Americans could pay $1.1b more for lunch in a global trade war

A food cart vendor works during the lunch hour in Lower Manhattan, in New York City, on April 12, 2019.
A food cart vendor works during the lunch hour in Lower Manhattan, in New York City, on April 12, 2019.PHOTO: AFP

NEW YORK (BLOOMBERG) - The growing threat of an all-out global trade war means Americans may have to fork out more cash at lunchtime.

Firehouse Subs will likely bump sandwich prices by 10 US cents (14 Singapore cents) because of tariffs on to-go packaging it gets from China.

The cost is amplified by the fact that about 60 per cent of the company's orders are for takeout or delivery, according to Mr Don Fox, chief executive officer of the 1,100-store chain.

"It's a critical item for us," Mr Fox said in an interview. "It might not seem like a lot, but it adds up in a hurry."

Across the industry, tariffs are causing another headache for chains already grappling with higher wages, a dearth of workers and pork prices inflated by an outbreak of African swine fever.

Imminent levies on staple imports like avocados and tomatoes, part of the Trump administration's pledge to punish Mexico for immigration, may add up to US$875 million (S$1.19 billion) for those two products alone, according to an estimate from A.T. Kearney.

This will likely be passed along to consumers in the form of price increases.


Like Firehouse, Chipotle Mexican Grill uses sugar-cane pulp known as bagasse for its burrito bowls and kids' meals packaging. China is an important supplier of the material, but the tariffs forced the 2,500-store company to diversify its supply chain earlier this year to reduce costs. It is now also getting bagasse from Taiwan and is looking at other Asian nations as well for supplies.

Tomatoes and avocados are a tougher nut to crack, however. Mexico's geographic proximity and longer growing season has made it a key US supplier for these products. Mexican-grown avocados made up 78 per cent of the US market last year, Hass Avocado Board data show.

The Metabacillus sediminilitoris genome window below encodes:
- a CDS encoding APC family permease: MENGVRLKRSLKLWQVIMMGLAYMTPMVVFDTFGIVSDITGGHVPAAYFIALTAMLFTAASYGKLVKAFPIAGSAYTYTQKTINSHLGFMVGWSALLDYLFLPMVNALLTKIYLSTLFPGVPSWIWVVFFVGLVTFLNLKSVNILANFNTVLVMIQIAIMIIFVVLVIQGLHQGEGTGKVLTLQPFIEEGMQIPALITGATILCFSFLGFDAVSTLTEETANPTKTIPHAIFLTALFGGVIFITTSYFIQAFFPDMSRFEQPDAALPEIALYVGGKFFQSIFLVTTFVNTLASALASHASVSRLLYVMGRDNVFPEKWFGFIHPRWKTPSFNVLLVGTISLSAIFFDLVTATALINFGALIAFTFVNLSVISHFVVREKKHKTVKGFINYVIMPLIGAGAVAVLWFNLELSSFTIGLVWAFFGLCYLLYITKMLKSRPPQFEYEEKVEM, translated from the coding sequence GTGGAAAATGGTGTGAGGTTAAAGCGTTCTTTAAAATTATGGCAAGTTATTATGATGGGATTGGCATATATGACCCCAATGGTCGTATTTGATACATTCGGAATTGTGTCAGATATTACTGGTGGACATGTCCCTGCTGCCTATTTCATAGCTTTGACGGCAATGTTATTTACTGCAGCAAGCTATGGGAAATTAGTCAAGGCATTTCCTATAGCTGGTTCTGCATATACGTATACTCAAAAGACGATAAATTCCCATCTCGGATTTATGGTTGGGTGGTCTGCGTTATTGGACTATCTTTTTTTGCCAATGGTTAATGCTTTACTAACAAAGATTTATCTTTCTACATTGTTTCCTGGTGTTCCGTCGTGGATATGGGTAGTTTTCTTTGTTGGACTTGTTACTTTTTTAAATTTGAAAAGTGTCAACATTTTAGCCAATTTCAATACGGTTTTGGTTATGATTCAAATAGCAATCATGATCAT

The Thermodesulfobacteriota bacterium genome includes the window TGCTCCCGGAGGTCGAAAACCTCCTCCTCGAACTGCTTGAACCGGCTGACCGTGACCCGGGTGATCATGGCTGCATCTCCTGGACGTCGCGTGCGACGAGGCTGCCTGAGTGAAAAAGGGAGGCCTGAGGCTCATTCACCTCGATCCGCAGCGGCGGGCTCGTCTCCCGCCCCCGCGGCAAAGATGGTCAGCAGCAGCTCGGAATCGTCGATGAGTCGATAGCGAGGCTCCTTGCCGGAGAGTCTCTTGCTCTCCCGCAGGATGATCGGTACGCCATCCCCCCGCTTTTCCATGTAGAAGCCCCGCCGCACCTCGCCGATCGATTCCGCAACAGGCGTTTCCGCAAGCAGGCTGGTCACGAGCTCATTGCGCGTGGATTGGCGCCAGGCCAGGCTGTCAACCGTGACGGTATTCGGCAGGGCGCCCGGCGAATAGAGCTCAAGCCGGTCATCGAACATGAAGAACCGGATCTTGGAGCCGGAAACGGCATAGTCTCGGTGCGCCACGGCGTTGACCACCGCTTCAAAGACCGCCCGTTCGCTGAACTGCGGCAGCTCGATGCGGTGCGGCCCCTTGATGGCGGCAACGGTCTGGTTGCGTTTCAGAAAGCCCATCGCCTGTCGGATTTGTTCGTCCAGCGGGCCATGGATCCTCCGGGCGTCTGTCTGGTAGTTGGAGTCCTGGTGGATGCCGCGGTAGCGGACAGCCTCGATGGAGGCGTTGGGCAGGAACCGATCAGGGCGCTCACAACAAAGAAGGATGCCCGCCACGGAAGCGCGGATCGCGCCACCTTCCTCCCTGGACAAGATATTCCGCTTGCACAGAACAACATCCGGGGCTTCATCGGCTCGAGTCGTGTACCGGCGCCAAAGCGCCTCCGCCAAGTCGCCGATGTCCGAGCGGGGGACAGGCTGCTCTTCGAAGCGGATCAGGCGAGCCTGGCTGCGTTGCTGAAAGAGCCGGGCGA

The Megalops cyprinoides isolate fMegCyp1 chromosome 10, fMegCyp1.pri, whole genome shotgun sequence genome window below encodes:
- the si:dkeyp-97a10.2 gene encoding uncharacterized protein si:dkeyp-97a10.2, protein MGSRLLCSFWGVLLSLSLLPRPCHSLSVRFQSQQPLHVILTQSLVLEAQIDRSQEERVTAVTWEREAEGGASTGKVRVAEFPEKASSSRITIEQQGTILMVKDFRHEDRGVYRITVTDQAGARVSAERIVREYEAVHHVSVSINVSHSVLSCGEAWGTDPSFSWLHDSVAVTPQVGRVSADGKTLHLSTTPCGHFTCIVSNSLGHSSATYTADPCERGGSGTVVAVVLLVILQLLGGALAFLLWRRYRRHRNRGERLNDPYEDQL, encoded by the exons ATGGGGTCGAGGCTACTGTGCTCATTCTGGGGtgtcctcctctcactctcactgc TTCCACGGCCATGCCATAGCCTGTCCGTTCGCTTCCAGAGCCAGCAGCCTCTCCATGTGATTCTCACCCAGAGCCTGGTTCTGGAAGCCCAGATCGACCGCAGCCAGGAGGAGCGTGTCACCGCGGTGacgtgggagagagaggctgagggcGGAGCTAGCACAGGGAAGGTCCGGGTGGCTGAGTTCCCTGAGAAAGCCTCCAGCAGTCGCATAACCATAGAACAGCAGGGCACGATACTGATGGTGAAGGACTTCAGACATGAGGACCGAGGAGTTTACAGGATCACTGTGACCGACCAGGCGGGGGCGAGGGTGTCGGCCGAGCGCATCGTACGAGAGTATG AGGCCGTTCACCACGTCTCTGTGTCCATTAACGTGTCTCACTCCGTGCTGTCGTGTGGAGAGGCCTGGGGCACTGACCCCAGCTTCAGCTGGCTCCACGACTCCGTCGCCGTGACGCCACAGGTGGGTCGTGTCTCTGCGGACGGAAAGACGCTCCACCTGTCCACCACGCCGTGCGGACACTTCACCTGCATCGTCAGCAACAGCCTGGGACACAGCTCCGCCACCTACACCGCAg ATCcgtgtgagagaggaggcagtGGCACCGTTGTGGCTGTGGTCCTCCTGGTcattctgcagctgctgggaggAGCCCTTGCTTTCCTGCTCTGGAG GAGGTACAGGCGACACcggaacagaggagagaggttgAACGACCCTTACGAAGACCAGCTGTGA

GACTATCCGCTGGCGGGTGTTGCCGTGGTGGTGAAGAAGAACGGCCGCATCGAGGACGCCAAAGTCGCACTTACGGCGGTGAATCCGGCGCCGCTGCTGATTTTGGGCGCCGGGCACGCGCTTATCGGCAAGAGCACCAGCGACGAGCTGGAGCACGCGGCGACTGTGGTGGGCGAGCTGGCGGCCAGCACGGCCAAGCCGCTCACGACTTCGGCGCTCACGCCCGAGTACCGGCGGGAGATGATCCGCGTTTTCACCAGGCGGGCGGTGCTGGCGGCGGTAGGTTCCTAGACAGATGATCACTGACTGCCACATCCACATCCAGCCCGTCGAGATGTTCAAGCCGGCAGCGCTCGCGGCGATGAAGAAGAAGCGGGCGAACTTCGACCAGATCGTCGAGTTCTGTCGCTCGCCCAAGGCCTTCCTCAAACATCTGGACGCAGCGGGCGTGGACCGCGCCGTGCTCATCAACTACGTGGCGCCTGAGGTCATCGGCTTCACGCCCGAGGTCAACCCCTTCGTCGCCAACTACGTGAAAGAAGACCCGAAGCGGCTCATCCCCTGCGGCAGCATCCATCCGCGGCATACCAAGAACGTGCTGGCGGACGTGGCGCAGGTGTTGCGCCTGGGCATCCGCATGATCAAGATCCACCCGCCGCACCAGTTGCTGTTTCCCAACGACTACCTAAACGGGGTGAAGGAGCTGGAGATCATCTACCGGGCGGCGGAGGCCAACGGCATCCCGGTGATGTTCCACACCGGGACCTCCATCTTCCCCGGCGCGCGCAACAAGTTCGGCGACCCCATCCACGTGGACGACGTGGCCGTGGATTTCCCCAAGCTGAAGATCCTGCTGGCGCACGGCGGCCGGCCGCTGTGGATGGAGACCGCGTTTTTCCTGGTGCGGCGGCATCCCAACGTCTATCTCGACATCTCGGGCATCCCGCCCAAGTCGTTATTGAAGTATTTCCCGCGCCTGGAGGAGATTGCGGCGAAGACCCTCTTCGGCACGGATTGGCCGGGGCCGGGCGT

The US' southern neighbour also exports significant quantities of cucumbers, berries, peppers, coffee, beef and other food.

Chipotle estimates the Mexico tariffs, if enacted, could cost them US$15 million this year. The burrito chain would consider bumping menu prices by "about a nickel (5 cents) on a burrito", according to a statement from chief financial officer Jack Hartung.

Higher prices could also be on the menu at Wendy's and Subway, which get vegetables from Mastronardi Produce, a Canadian greenhouse grower with facilities in Mexico that produce tomatoes, peppers and cucumbers.

"Everyone will end up passing on the tariffs," said Mr Paul Mastronardi, president of the Kingsville, Ontario-based company, which also grows berries indoors.

Tariffs on strawberries and other berries imported from Mexico would add up to about US$493 million, the A.T. Kearney data show.


When asked about tariffs on Mexican goods, Wendy's said it is monitoring the situation. Subway didn't immediately respond to a request for comment.

Jacksonville, Florida-based Firehouse Subs, which is mostly franchised, gets tomatoes and lettuce from Mexico, depending upon the time of year.

It will be hard to find alternatives and it has no choice but to keep ordering the items, since they are scattered across the menu.

Firehouse also predicts pork prices will climb as much as a 25 per cent later this summer due to the fever that is killing hogs in China, along with jumps in chicken and beef costs, Mr Fox said.

"There's various debate and discussion about who really pays the cost of the tariffs," he said.

"Let's face it, in the end, it's the consumer."